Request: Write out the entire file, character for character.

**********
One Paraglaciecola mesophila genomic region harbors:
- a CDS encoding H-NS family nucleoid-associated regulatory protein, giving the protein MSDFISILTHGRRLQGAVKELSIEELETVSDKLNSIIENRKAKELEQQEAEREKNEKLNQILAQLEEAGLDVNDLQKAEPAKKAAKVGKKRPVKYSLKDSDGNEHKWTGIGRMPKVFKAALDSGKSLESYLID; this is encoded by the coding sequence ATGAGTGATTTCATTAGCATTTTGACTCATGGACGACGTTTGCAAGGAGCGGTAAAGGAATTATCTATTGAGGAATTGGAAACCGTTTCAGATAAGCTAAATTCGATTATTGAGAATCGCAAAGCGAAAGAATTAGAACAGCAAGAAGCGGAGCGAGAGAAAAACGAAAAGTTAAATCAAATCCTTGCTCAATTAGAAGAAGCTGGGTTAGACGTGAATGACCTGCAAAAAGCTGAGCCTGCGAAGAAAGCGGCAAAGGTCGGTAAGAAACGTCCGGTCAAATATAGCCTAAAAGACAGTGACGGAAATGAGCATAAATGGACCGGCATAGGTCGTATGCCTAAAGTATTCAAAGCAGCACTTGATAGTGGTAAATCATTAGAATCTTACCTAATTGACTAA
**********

One Paraglaciecola mesophila genomic region harbors:
- a CDS encoding H-NS family nucleoid-associated regulatory protein, giving the protein MSDFISILTHGRRLQGAVKELSIEELETVSDKLNSIIENRKAKELEQQEAEREKNEKLNQILAQLEEAGLDVNDLQKAEPAKKAAKVGKKRPVKYSLKDSDGNEHKWTGIGRMPKVFKAALDSGKSLESYLID; this is encoded by the coding sequence ATGAGTGATTTCATTAGCATTTTGACTCATGGACGACGTTTGCAAGGAGCGGTAAAGGAATTATCTATTGAGGAATTGGAAACCGTTTCAGATAAGCTAAATTCGATTATTGAGAATCGCAAAGCGAAAGAATTAGAACAGCAAGAAGCGGAGCGAGAGAAAAACGAAAAGTTAAATCAAATCCTTGCTCAATTAGAAGAAGCTGGGTTAGACGTGAATGACCTGCAAAAAGCTGAGCCTGCGAAGAAAGCGGCAAAGGTCGGTAAGAAACGTCCGGTCAAATATAGCCTAAAAGACAGTGACGGAAATGAGCATAAATGGACCGGCATAGGTCGTATGCCTAAAGTATTCAAAGCAGCACTTGATAGTGGTAAATCATTAGAATCTTACCTAATTGACTAA